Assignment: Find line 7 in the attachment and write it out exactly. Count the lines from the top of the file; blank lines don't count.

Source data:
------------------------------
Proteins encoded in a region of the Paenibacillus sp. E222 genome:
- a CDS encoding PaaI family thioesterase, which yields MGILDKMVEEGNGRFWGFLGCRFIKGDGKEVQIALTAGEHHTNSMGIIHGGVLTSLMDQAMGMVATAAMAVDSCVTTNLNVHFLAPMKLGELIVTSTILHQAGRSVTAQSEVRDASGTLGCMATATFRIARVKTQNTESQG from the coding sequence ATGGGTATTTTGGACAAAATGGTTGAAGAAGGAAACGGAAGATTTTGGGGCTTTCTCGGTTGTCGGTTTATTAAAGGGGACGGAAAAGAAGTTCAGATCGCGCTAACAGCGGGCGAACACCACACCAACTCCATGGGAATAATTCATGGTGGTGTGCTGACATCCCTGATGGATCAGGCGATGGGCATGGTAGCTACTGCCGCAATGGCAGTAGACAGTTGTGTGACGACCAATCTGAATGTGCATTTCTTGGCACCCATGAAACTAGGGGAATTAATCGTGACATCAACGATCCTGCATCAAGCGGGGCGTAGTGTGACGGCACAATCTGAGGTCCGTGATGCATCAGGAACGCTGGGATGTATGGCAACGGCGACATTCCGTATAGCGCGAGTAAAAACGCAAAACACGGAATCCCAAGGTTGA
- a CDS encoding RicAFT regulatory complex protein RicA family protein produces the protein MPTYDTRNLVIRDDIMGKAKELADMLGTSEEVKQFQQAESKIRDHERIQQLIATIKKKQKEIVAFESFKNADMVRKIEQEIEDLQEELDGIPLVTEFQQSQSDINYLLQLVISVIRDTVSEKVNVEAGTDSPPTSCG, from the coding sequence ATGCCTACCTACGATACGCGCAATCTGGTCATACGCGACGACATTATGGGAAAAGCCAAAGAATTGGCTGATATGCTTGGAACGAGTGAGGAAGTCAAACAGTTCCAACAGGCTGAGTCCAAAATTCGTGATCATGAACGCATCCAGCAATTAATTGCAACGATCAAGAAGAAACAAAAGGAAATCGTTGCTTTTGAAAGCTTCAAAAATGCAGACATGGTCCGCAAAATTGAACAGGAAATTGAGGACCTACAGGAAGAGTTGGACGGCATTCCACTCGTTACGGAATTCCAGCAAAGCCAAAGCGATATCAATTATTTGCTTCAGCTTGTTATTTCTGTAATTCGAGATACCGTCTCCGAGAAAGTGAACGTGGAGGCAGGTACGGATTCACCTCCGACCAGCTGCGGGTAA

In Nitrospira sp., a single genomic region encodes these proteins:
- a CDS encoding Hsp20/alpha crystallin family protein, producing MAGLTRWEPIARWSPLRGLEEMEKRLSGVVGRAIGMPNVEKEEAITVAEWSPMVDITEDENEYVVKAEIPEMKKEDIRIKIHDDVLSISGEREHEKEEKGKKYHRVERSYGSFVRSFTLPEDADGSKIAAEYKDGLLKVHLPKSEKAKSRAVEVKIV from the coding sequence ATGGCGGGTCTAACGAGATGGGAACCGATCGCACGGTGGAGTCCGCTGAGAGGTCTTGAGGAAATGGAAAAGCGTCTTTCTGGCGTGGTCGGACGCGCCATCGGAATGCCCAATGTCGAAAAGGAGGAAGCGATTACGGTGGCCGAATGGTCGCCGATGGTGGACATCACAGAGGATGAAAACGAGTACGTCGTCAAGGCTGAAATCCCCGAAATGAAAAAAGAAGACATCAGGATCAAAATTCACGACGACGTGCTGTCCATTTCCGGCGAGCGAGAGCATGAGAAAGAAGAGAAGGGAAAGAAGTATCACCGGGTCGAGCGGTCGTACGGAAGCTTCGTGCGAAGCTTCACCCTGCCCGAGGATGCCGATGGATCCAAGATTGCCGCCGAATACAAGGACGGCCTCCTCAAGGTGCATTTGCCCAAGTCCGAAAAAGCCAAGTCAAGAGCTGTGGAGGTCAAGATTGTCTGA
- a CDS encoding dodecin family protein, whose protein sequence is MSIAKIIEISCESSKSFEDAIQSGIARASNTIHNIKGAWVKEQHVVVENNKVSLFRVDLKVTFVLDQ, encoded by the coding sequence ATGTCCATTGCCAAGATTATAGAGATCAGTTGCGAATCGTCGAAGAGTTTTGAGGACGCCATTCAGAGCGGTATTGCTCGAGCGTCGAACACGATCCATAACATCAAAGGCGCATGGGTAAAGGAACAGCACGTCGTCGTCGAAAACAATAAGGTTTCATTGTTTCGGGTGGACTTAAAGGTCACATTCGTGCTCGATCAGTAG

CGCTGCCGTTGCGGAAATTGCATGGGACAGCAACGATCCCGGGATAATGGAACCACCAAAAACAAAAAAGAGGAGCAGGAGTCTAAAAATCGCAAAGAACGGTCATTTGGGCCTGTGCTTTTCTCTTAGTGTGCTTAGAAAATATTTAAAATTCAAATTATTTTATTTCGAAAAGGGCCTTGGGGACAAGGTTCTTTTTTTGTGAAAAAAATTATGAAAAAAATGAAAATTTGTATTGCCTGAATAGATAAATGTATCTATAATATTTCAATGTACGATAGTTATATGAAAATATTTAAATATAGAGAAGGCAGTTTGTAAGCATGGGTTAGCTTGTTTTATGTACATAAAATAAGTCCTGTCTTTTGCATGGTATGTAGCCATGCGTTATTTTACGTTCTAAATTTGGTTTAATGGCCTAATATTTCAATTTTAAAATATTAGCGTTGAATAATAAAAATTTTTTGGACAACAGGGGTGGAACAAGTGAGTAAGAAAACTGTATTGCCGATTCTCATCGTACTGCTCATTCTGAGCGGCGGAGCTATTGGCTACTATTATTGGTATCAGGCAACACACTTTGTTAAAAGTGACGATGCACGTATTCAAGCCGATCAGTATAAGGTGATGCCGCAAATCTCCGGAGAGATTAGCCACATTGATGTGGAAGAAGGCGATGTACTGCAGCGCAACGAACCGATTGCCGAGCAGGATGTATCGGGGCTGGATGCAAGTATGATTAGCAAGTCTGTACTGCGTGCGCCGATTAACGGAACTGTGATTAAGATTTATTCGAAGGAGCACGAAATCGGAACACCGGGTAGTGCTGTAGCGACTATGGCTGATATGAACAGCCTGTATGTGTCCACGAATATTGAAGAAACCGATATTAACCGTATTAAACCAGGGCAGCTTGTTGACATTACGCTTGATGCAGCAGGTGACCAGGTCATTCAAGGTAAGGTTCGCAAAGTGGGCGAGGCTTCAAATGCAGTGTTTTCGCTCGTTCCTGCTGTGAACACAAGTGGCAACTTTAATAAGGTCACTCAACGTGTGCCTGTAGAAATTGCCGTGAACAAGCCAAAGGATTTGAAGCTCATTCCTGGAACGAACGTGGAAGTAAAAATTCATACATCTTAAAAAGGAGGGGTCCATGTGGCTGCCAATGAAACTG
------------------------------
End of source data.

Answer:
CGCTGCCGTTGCGGAAATTGCATGGGACAGCAACGATCCCGGGATAATGGAACCACCAAAAACAAAAAAGAGGAGCAGGAGTCTAAAAATCGCAAAGAACGGTCATTTGGGCCTGTGCTTTTCTCTTAGTGTGCTTAGAAAATATTTAAAATTCAAATTATTTTATTTCGAAAAGGGCCTTGGGGACAAGGTTCTTTTTTTGTGAAAAAAATTATGAAAAAAATGAAAATTTGTATTGCCTGAATAGATAAATGTATCTATAATATTTCAATGTACGATAGTTATATGAAAATATTTAAATATAGAGAAGGCAGTTTGTAAGCATGGGTTAGCTTGTTTTATGTACATAAAATAAGTCCTGTCTTTTGCATGGTATGTAGCCATGCGTTATTTTACGTTCTAAATTTGGTTTAATGGCCTAATATTTCAATTTTAAAATATTAGCGTTGAATAATAAAAATTTTTTGGACAACAGGGGTGGAACAAGTGAGTAAGAAAACTGTATTGCCGATTCTCATCGTACTGCTCATTCTGAGCGGCGGAGCTATTGGCTACTATTATTGGTATCAGGCAACACACTTTGTTAAAAGTGACGATGCACGTATTCAAGCCGATCAGTATAAGGTGATGCCGCAAATCTCCGGAGAGATTAGCCACATTGATGTGGAAGAAGGCGATGTACTGCAGCGCAACGAACCGATTGCCGAGCAGGATGTATCGGGGCTGGATGCAAGTATGATTAGCAAGTCTGTACTGCGTGCGCCGATTAACGGAACTGTGATTAAGATTTATTCGAAGGAGCACGAAATCGGAACACCGGGTAGTGCTGTAGCGACTATGGCTGATATGAACAGCCTGTATGTGTCCACGAATATTGAAGAAACCGATATTAACCGTATTAAACCAGGGCAGCTTGTTGACATTACGCTTGATGCAGCAGGTGACCAGGTCATTCAAGGTAAGGTTCGCAAAGTGGGCGAGGCTTCAAATGCAGTGTTTTCGCTCGTTCCTGCTGTGAACACAAGTGGCAACTTTAATAAGGTCACTCAACGTGTGCCTGTAGAAATTGCCGTGAACAAGCCAAAGGATTTGAAGCTCATTCCTGGAACGAACGTGGAAGTAAAAATTCATACATCTTAAAAAGGAGGGGTCCATGTGGCTGCCAATGAAACTG